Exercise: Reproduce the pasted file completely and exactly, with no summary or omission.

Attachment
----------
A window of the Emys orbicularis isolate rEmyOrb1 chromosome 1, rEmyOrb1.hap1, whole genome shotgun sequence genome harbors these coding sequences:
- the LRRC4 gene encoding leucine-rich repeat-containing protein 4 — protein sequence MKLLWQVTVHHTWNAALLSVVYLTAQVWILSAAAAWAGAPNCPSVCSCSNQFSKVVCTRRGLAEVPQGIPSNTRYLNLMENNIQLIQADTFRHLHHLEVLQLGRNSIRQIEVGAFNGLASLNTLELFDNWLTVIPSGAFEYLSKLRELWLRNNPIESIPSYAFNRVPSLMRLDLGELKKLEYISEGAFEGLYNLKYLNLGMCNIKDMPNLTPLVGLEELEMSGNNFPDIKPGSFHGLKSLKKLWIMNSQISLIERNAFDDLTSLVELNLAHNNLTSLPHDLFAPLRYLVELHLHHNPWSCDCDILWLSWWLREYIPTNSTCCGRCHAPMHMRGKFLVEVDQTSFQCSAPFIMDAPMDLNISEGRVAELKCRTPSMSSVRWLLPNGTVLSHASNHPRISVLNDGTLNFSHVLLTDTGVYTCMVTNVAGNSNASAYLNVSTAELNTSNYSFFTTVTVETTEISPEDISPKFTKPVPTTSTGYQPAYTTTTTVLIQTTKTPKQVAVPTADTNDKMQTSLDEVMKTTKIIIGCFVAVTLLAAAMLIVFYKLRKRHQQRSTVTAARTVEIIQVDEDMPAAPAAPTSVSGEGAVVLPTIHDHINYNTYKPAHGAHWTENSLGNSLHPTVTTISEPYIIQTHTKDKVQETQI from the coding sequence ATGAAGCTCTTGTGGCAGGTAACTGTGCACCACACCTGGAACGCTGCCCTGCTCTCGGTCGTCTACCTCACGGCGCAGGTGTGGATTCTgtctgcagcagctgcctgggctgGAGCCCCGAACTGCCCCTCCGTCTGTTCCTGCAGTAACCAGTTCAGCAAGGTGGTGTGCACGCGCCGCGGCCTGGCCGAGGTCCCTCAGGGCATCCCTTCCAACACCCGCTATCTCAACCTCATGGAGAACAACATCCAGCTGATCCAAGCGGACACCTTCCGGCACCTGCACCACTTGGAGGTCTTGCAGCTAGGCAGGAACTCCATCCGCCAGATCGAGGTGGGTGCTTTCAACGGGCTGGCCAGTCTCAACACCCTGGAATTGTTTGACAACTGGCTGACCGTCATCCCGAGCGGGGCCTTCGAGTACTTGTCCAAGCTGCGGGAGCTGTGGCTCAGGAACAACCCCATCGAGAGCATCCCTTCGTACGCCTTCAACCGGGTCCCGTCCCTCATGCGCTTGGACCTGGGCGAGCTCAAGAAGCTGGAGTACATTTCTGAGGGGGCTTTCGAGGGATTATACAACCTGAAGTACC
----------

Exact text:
A window of the Emys orbicularis isolate rEmyOrb1 chromosome 1, rEmyOrb1.hap1, whole genome shotgun sequence genome harbors these coding sequences:
- the LRRC4 gene encoding leucine-rich repeat-containing protein 4 — protein sequence MKLLWQVTVHHTWNAALLSVVYLTAQVWILSAAAAWAGAPNCPSVCSCSNQFSKVVCTRRGLAEVPQGIPSNTRYLNLMENNIQLIQADTFRHLHHLEVLQLGRNSIRQIEVGAFNGLASLNTLELFDNWLTVIPSGAFEYLSKLRELWLRNNPIESIPSYAFNRVPSLMRLDLGELKKLEYISEGAFEGLYNLKYLNLGMCNIKDMPNLTPLVGLEELEMSGNNFPDIKPGSFHGLKSLKKLWIMNSQISLIERNAFDDLTSLVELNLAHNNLTSLPHDLFAPLRYLVELHLHHNPWSCDCDILWLSWWLREYIPTNSTCCGRCHAPMHMRGKFLVEVDQTSFQCSAPFIMDAPMDLNISEGRVAELKCRTPSMSSVRWLLPNGTVLSHASNHPRISVLNDGTLNFSHVLLTDTGVYTCMVTNVAGNSNASAYLNVSTAELNTSNYSFFTTVTVETTEISPEDISPKFTKPVPTTSTGYQPAYTTTTTVLIQTTKTPKQVAVPTADTNDKMQTSLDEVMKTTKIIIGCFVAVTLLAAAMLIVFYKLRKRHQQRSTVTAARTVEIIQVDEDMPAAPAAPTSVSGEGAVVLPTIHDHINYNTYKPAHGAHWTENSLGNSLHPTVTTISEPYIIQTHTKDKVQETQI from the coding sequence ATGAAGCTCTTGTGGCAGGTAACTGTGCACCACACCTGGAACGCTGCCCTGCTCTCGGTCGTCTACCTCACGGCGCAGGTGTGGATTCTgtctgcagcagctgcctgggctgGAGCCCCGAACTGCCCCTCCGTCTGTTCCTGCAGTAACCAGTTCAGCAAGGTGGTGTGCACGCGCCGCGGCCTGGCCGAGGTCCCTCAGGGCATCCCTTCCAACACCCGCTATCTCAACCTCATGGAGAACAACATCCAGCTGATCCAAGCGGACACCTTCCGGCACCTGCACCACTTGGAGGTCTTGCAGCTAGGCAGGAACTCCATCCGCCAGATCGAGGTGGGTGCTTTCAACGGGCTGGCCAGTCTCAACACCCTGGAATTGTTTGACAACTGGCTGACCGTCATCCCGAGCGGGGCCTTCGAGTACTTGTCCAAGCTGCGGGAGCTGTGGCTCAGGAACAACCCCATCGAGAGCATCCCTTCGTACGCCTTCAACCGGGTCCCGTCCCTCATGCGCTTGGACCTGGGCGAGCTCAAGAAGCTGGAGTACATTTCTGAGGGGGCTTTCGAGGGATTATACAACCTGAAGTACC